Landscapes that strive to protect and conserve our water and other natural resources can receive the designation Central Valley Friendly.
Central Valley Friendly gardeners can make a real difference in our community. Your garden will inspire others to use environmentally-friendly practices and protect and conserve the resources of the Central Valley region.
Central Valley Friendly gardeners provide neighborhood models of what a Central Valley Friendly garden can offer – from an edible kitchen garden to native wildlife habitat to a Mediterranean retreat.
This website is sponsored by the City of Fresno Water Division – Water Conservation Program
The Bay-Friendly Landscaping & Gardening Coalition is a non-profit organization that works in partnership with public agencies, the landscape industry, and property owners to reduce waste and pollution, conserve natural resources, and create vibrant landscapes and gardens.
The principles and practices of Bay-Friendly landscaping and gardening provide tools – for home gardeners, landscape professionals, and public agencies – to make informed decisions about sustainable landscaping in their communities.
Invasive species are one of the greatest threats to biodiversity worldwide, second only to habitat destruction. And the economic cost is as significant as the ecological cost: in California, more than $82 million goes to fighting invasive plants every year. A much-cited paper by Cornell researchers estimates the economic impacts of invasive species to be $120 billion a year. If divided equally through the 50 states, the cost to each state averages $2.4 billion annually — and given California's size and resources, the actual impact is likely greater.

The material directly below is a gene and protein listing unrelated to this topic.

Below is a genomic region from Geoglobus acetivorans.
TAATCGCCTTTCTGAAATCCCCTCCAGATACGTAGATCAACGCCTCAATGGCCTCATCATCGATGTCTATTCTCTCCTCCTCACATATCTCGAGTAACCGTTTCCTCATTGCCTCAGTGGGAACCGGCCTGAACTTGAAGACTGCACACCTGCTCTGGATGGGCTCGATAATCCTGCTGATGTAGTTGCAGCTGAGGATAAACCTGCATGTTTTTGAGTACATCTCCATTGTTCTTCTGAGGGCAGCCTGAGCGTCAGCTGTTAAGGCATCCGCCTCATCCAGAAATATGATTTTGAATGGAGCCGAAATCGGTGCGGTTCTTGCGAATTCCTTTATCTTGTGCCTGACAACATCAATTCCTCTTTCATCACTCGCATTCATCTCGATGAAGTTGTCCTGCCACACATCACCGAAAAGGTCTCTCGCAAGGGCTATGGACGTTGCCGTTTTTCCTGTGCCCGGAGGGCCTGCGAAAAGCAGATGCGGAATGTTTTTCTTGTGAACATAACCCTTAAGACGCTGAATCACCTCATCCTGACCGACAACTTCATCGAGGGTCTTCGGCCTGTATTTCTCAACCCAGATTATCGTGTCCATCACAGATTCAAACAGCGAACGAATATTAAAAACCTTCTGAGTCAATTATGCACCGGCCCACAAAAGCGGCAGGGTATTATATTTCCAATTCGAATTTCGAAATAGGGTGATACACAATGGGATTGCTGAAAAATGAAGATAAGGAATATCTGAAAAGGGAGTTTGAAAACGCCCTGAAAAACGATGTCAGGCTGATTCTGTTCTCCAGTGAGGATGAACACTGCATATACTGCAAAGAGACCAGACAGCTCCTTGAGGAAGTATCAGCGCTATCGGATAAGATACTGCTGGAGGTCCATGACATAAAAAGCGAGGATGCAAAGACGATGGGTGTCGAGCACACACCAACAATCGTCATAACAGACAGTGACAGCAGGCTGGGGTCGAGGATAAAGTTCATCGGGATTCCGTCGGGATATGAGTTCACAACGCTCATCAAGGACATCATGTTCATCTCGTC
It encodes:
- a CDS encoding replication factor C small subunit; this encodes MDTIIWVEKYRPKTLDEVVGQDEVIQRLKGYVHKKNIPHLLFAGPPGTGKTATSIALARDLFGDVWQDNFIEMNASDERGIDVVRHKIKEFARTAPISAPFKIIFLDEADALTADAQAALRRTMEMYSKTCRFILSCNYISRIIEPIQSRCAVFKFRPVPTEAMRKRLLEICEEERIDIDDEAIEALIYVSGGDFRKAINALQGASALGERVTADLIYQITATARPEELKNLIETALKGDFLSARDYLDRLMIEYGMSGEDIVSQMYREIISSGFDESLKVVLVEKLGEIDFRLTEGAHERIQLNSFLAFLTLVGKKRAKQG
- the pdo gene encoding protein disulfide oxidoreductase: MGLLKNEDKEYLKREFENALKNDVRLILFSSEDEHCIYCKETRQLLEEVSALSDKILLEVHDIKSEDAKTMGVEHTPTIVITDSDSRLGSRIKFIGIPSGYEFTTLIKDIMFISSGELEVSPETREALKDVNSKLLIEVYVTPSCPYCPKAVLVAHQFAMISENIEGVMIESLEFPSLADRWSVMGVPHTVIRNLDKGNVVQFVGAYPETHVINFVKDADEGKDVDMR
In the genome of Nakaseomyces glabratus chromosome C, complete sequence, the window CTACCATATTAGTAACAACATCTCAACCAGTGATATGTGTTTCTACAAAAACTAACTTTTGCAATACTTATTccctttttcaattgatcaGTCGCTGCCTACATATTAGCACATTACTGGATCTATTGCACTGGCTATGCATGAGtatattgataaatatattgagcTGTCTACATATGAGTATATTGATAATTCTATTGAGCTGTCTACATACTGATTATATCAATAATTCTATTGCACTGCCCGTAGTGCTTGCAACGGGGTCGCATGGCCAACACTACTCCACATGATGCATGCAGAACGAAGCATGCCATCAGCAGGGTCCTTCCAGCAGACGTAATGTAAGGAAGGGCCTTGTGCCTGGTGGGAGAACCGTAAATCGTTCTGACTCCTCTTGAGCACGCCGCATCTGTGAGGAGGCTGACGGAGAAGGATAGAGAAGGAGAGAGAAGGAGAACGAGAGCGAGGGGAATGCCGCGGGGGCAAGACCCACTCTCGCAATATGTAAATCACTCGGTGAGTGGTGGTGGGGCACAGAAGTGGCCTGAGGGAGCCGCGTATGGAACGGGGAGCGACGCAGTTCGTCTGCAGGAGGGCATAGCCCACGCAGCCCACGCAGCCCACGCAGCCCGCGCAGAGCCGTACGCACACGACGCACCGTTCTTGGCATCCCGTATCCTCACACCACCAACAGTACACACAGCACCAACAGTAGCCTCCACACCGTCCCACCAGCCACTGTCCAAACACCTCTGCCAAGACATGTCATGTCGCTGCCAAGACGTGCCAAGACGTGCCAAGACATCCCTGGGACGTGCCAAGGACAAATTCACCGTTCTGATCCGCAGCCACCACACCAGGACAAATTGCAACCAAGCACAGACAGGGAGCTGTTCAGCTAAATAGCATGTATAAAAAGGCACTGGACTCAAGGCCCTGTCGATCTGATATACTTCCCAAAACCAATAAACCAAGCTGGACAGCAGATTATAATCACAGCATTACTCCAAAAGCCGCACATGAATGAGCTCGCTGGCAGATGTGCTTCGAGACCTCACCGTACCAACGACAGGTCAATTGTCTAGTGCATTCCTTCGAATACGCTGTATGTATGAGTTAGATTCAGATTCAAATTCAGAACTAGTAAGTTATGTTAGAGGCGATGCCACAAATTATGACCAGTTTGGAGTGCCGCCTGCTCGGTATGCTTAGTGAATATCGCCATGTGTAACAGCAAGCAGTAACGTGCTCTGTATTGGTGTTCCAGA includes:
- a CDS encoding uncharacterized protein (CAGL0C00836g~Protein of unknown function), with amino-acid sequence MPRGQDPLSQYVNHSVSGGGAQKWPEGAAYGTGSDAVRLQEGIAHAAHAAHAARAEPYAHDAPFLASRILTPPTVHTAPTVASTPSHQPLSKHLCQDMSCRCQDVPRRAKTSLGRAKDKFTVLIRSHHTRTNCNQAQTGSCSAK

An environmentally friendly way of gardening. River-Friendly Landscaping practices are designed to help you create a healthy, beautiful, vibrant yard while conserving water, reducing yard waste, and preventing pollution of our air and local rivers. This approach to gardening includes:
Irena Salina's award-winning documentary investigation into what experts label the most important political and environmental issue of the 21st Century - The World Water Crisis.
In every corner of the globe, we are polluting, diverting, pumping, and wasting our limited supply of fresh water at an expediential level as population and technology grows.
This is truly a water documentary classic! This four-part television documentary was based on the 1986 book, Cadillac Desert, by Marc Reisner.The book is about land development and water policy in the western United States.